On being ... a conformist?

By Ingrid Sapona

Things are not always as they seem. That’s a maxim I often remind myself of when I’m trying to make sense of others’ behaviour or actions. I’ve never questioned whether things are what they seem when trying to make sense of my own behaviour, however, because I figure I know what’s real when it comes to me.

I have a very small mailbox and I get lots of mail. I often have to yank it out, sometimes even needing two hands to pull it. When that’s the case, I usually leave the mailbox key (which is attached to my key chain) in the lock as I struggle with the mail. One day last fall I was so preoccupied with the struggle that I didn’t realize I had left my keys in the mailbox lock until I got up to my apartment and wanted to open the door.

About a month later, I went downtown one morning for a few meetings. As I put on my coat after my first meeting, I checked my pocket for my keys. I panicked when they weren’t there. I looked through my purse and briefcase but they weren’t there either. I couldn’t have dropped them, I reasoned, because I’d have heard them.

After mentally retracing my steps, I remembered I had stopped to get my mail that morning and I had struggled to get it out. That’s when I realized I probably left them hanging in the mailbox lock again. This time, however, the incident was cause for alarm because at least two hours had passed and the mailboxes are labeled by apartment number. Anyone finding the keys could easily have helped themselves to whatever they wanted from my apartment.

I phoned the superintendent immediately. Thankfully, she found them. Aside from the obvious reasons for concern about someone getting into the apartment, that second incident raised deeper concerns about whether it was a sign of an emerging forgetfulness.

In November I lost a pair of gloves. When I discovered they weren’t in my jacket pockets, I tried to figure out the last time I had them. I was pretty sure I’d worn them when I ran errands the Saturday before. I called or went back to each place I’d been, in hopes they’d been turned in. No such luck.

They weren’t particularly valuable gloves, but they matched the jacket quite well. Clearly, I needed to accept that they were gone. I decided the “lesson” in this was about letting go of things. But, deep down, I worried about whether the loss of the gloves was yet another sign of increased forgetfulness.

At that point, I temporarily switched to wearing another coat. As soon as I found new gloves, however, I happily went back to wearing the jacket. It’s a warm fleece one from my sail club.

A few days later I was wearing the jacket while driving. As I had my hands on the steering wheel, out of the corner of my eye I noticed the club logo on the left sleeve. I didn’t remember ever seeing it there. In fact, I could have sworn the logo was on the front lapel. But, there it as on the left sleeve.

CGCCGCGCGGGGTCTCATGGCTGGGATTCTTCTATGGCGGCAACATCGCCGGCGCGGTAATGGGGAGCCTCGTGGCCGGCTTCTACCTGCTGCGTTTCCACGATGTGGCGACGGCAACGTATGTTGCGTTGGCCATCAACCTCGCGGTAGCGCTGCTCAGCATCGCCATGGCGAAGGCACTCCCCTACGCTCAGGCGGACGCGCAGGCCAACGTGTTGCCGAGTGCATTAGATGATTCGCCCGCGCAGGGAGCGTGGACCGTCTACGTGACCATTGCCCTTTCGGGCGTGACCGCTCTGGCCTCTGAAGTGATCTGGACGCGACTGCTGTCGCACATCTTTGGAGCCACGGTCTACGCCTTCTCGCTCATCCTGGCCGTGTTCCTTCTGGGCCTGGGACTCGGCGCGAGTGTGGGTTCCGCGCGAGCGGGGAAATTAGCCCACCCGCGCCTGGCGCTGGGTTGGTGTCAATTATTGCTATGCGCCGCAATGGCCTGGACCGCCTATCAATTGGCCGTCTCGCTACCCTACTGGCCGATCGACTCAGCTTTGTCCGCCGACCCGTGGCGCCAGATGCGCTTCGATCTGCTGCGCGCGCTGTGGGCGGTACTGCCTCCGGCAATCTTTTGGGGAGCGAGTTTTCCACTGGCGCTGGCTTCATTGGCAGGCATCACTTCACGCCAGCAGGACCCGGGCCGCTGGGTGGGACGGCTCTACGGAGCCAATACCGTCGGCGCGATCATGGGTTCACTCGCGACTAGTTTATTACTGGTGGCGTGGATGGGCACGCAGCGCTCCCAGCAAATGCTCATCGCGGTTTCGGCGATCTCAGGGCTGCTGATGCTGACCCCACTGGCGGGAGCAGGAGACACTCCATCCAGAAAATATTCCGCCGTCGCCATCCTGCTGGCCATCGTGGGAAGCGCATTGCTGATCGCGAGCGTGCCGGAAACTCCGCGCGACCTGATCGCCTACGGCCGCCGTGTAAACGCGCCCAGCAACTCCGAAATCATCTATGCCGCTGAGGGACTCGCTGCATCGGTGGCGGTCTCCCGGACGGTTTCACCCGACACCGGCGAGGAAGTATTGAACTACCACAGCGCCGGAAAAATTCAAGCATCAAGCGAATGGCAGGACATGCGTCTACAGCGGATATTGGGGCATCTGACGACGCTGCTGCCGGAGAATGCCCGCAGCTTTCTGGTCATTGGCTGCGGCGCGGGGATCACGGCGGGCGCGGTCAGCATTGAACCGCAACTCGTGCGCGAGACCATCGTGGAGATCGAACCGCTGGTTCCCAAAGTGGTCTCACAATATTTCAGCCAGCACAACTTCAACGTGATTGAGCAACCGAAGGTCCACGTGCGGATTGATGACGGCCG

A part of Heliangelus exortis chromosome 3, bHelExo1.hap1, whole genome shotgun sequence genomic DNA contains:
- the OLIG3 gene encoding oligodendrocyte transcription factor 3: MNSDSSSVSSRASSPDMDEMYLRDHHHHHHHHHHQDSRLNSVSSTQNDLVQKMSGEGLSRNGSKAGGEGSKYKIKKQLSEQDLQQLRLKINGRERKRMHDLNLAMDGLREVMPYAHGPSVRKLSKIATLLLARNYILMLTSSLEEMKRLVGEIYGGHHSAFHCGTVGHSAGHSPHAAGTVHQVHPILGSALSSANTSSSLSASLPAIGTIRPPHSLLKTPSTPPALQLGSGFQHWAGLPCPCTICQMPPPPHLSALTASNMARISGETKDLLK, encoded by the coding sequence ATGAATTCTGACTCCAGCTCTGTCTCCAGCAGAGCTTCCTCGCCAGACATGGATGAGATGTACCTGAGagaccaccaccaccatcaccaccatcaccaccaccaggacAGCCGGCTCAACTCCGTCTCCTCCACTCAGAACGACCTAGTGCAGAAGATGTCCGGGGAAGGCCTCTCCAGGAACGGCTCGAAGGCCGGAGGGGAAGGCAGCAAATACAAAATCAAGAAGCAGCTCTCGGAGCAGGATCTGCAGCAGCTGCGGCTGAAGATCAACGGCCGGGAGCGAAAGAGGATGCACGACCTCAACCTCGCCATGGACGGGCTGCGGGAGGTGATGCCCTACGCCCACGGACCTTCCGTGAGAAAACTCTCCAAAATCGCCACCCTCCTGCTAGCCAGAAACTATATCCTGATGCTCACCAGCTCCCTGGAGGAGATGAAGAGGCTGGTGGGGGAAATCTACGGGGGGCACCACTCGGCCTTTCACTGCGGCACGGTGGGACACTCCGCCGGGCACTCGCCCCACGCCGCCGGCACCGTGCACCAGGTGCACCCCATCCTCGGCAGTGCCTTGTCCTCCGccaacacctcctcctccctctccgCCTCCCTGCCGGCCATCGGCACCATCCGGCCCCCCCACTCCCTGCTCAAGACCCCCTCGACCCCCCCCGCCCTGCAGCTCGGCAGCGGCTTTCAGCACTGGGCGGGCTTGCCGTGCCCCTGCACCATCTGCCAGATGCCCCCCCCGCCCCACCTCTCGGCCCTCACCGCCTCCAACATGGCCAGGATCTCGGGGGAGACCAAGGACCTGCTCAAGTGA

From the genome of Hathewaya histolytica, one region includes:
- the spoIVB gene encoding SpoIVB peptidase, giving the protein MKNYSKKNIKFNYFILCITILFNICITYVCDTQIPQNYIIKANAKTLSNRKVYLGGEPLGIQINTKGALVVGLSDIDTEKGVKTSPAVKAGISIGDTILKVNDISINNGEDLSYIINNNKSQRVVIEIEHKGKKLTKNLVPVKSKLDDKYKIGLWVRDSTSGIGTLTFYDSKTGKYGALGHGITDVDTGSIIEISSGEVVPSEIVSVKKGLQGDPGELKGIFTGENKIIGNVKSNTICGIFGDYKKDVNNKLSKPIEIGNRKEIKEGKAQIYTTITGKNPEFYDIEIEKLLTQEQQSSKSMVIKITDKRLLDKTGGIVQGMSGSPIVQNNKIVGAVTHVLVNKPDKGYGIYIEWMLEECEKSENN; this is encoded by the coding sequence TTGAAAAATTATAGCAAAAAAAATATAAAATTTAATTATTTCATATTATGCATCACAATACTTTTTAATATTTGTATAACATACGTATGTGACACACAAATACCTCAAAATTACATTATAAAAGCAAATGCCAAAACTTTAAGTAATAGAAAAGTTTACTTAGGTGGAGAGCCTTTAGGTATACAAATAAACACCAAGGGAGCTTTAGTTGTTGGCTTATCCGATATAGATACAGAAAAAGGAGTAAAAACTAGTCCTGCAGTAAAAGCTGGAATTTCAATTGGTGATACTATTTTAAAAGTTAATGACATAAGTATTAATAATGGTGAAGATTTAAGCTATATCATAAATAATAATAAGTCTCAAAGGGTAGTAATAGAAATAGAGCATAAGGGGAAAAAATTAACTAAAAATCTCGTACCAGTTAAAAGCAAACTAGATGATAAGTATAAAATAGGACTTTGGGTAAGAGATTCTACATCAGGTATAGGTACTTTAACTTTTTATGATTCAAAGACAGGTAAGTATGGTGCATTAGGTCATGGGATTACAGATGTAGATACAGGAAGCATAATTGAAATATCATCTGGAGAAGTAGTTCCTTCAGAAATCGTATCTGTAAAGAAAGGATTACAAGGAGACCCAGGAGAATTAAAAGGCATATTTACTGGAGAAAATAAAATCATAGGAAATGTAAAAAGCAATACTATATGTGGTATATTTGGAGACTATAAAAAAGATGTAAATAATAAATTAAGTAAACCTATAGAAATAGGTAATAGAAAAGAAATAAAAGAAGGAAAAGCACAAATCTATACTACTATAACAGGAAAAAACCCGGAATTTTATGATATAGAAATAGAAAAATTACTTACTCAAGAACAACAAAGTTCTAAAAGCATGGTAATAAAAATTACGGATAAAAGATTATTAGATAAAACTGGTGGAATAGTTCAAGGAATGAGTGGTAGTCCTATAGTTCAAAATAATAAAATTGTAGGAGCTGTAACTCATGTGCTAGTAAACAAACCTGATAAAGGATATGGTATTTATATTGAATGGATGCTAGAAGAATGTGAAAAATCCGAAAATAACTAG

Another day, while I was talking to a friend, I noticed that the drawstring at the bottom of the jacket was pulled tight. That seemed odd because I never liked it drawn in because the toggle on it sometimes bruises my thigh. I was so distracted by the taut drawstring that I was unable to concentrate on the conversation. All I could think of was, “oh my God, I must be fidgeting with the drawstring and I don’t even realize it!”

On their own these incidents were inconsequential. But, taken together, the evidence was mounting that – at a minimum – I’m not particularly present to the moment or, worse, that I’m becoming oblivious to things. (How could I have never noticed the logo on the sleeve? I’m one of the most observant people I know!)

A couple weeks after that, as I was leaving an event at the sail club, I was putting on my jacket when a member asked me if it was mine. Figuring he was teasing me, I assured him it was. He then went on, “I’ve got one just like it and at a club party a few Saturdays ago, someone took mine.” I was at that party. Then he added, “when I put on my jacket that night I discovered gloves in the pockets.” You guessed it – I had taken his by mistake and he had mine – along with my gloves.

I was tremendously relieved when I got my jacket and I saw that the logo was on the lapel, the drawstring at the bottom was wonderfully loose, and my gloves were in the pockets where they belong. In other words, physical proof I’m not losing it.

On the way home that day I started thinking about how I had come to convince myself that these incidents might mean I’m losing it. I had taken reality – leaving my keys in the mailbox, having gloves go missing, seeing a logo where I’d never seen one before, etc. – and, since I couldn’t conceive of any alternative explanations, I came to a conclusion (that I’m losing it) that conformed to “reality” (or so I thought).

This realization made me wonder how many times I’ve taken “facts” and misinterpreted them, all the while thinking my conclusion incontrovertibly conformed to “reality”. Plenty of times, I suspect. So many, in fact, maybe I’ve coined a new meaning for the term: conformist! Quite a thought… Guess I should be reminding myself a bit more of that maxim – things aren’t always as they seem.

© 2007 Ingrid Sapona


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